Automata are abstract machines used to represent models of computation, and are a central object of study in theoretical computer science. Given an input string of characters over a fixed alphabet, these machines either accept or reject the string. A language corresponding to an automaton is the set of all strings it accepts. Three important families of automata in increasing order of generality are the following:
 Finitestate automata
 Pushdown automata
 Turing machines
The automata
package facilitates working with these families by allowing simulation of reading input and higherlevel manipulation
of the corresponding languages using specialized algorithms. For an overview on automata theory, see this Wikipedia article, and
for a more comprehensive introduction to each of these topics, see these lecture notes.
Statement of need
Automata are a core component of both computer science education and research, seeing further theoretical work
and applications in a wide variety of areas such as computational biology and networking.
Consequently, the manipulation of automata with software packages has seen significant attention from
researchers in the past. The similarly named Mathematica package Automata
implements a number of
algorithms for use with finitestate automata, including regular expression conversion and binary set operations.
In Java, the Brics package implements similar algorithms, while the JFLAP package places an emphasis
on interactivity and simulation of more general families of automata.
automata
serves the demand for such a package in the Python software ecosystem, implementing algorithms and allowing for
simulation of automata in a manner comparable to the packages described previously. As a popular highlevel language, Python enables
significant flexibility and ease of use that directly benefits many users. The package includes a comprehensive test suite,
support for modern language features (including type annotations), and has a large number of different automata,
meeting the demands of users across a wide variety of use cases. In particular, the target audience
is both researchers that wish to manipulate automata, and for those in educational contexts to reinforce understanding about how these
models of computation function.
Package features
The API of the package is designed to mimic the formal mathematical description of each automaton using builtin Python data structures
(such as sets and dicts). This is for ease of use by those that are unfamiliar with these models of computation, while also providing performance
suitable for tasks arising in research. In particular, algorithms in the package have been written for tackling
performance on large inputs, incorporating optimizations such as only exploring the reachable set of states
in the construction of a new finitestate automaton. The package also has native display integration with Jupyter
notebooks, enabling easy visualization that allows students to interact with automata
in an exploratory manner.
Of note are some commonly used and technical algorithms implemented in the package for finitestate automata:

An optimized version of the HopcroftKarp algorithm to determine whether two deterministic finite automata (DFA) are equivalent.

The product construction algorithm for binary set operations (union, intersection, etc.) on the languages corresponding to two input DFAs.

Thompson’s algorithm for converting regular expressions to equivalent nondeterministic finite automata (NFA).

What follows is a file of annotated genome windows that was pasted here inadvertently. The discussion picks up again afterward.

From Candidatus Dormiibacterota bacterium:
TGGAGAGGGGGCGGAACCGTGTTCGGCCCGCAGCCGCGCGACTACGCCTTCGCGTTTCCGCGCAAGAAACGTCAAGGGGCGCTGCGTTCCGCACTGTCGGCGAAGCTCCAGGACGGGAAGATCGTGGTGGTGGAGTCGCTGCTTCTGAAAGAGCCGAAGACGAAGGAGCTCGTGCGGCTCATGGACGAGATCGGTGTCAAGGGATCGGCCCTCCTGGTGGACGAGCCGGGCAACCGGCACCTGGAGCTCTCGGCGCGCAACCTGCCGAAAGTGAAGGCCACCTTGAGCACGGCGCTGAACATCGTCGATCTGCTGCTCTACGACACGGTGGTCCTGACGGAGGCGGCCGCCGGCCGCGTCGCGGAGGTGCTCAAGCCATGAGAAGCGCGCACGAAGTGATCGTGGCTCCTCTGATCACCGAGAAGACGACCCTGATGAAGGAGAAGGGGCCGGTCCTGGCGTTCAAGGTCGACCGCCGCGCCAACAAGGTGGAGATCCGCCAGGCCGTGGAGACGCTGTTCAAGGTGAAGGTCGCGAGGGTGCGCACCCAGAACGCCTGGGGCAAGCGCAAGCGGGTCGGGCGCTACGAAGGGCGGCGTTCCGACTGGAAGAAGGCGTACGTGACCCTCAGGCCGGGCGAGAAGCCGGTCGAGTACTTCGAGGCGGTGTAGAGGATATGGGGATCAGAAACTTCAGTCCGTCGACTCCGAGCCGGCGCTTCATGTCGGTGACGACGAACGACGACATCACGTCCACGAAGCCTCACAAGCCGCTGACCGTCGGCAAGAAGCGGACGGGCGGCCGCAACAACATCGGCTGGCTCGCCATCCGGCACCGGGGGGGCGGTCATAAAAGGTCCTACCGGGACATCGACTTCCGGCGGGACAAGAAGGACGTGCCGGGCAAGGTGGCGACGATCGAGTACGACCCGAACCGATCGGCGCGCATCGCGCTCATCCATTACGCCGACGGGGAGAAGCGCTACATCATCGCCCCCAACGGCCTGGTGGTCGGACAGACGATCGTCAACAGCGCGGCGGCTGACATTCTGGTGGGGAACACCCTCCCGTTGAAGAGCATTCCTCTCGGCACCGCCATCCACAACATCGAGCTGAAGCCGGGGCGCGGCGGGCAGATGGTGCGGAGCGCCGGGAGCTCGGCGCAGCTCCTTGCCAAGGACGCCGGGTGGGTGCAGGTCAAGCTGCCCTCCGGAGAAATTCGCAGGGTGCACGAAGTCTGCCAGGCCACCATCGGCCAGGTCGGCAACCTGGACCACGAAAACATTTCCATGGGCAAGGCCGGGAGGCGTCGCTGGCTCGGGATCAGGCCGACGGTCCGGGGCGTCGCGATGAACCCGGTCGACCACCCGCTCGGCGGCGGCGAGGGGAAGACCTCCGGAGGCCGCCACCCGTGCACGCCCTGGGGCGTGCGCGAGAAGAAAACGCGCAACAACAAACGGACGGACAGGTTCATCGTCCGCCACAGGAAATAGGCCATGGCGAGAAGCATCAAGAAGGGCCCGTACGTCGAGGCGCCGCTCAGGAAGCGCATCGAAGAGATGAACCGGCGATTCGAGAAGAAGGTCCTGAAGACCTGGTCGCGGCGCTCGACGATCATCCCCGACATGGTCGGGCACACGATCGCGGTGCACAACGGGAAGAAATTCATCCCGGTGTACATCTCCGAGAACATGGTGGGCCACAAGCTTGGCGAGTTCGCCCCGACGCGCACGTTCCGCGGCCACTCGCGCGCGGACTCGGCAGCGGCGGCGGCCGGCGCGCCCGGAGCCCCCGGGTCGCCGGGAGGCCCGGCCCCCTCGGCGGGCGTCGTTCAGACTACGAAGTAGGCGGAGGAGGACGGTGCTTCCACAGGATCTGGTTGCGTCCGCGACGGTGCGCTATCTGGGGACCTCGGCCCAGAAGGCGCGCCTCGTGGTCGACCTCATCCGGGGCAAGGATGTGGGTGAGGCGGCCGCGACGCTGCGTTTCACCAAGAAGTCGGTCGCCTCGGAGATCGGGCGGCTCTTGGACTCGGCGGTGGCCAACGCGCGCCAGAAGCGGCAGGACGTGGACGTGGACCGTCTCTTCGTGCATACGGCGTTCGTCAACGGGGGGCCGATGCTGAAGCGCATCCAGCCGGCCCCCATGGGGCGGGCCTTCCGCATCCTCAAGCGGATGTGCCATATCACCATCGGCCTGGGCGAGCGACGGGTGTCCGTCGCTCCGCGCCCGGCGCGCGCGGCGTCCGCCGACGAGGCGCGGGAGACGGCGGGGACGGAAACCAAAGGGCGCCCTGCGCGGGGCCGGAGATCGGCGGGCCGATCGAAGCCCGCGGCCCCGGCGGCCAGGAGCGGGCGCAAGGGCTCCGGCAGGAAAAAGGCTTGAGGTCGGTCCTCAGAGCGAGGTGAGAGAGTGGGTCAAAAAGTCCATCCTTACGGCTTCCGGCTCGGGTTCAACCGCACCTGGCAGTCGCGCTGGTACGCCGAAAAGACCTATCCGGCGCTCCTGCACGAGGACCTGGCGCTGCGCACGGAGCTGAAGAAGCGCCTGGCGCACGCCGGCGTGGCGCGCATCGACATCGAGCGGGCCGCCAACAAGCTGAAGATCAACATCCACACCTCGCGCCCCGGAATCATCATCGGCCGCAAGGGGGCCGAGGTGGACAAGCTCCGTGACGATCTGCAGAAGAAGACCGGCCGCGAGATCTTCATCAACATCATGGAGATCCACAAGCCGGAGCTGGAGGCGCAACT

Hopcroft’s algorithm for DFA minimization.

A specialized algorithm for directly constructing a stateminimal DFA accepting a given finite language.

A specialized algorithm for directly constructing a minimal DFA recognizing strings containing a given substring.
To the authors’ knowledge, this is the only Python package implementing all of the automata manipulation algorithms stated above.
Example usage
The following example is inspired by the use case described in this blog post. We wish to determine which strings in a given set are within the target edit distance to a reference string. We will first initialize a DFA corresponding to a fixed set of target words over the alphabet of all lowercase ascii characters.
from automata.fa.dfa import DFA
from automata.fa.nfa import NFA
import string
target_words_dfa = DFA.from_finite_language(
input_symbols=set(string.ascii_lowercase),
language={'these', 'are', 'target', 'words', 'them', 'those'},
)
Next, we construct an NFA recognizing all strings within a target edit distance of a fixed reference string, and then immediately convert this to an equivalent DFA. The package provides builtin functions to make this construction easy, and we use the same alphabet as the DFA that was just created.
words_within_edit_distance_dfa = DFA.from_nfa(
NFA.edit_distance(
input_symbols=set(string.ascii_lowercase),
reference_str='they',
max_edit_distance=2,
)
)
Finally, we take the intersection of the two DFAs we have constructed and read all of the words in the output DFA into a list. The library makes this straightforward and idiomatic.
found_words_dfa = target_words_dfa & words_within_edit_distance_dfa
found_words = list(found_words_dfa)
The DFA found_words_dfa
accepts strings in the intersection of the languages of the
DFAs given as input, and found_words
is a list containing this language. Note the power of this
technique is that the DFA words_within_edit_distance_dfa
has an infinite language, meaning we could not do this same computation just using the builtin
sets in Python directly (as they always represent a finite collection), although the
syntax used by automata
is very similar to promote intuition.
Citing
This post is adapted from our JOSS paper, which should be used for citations.
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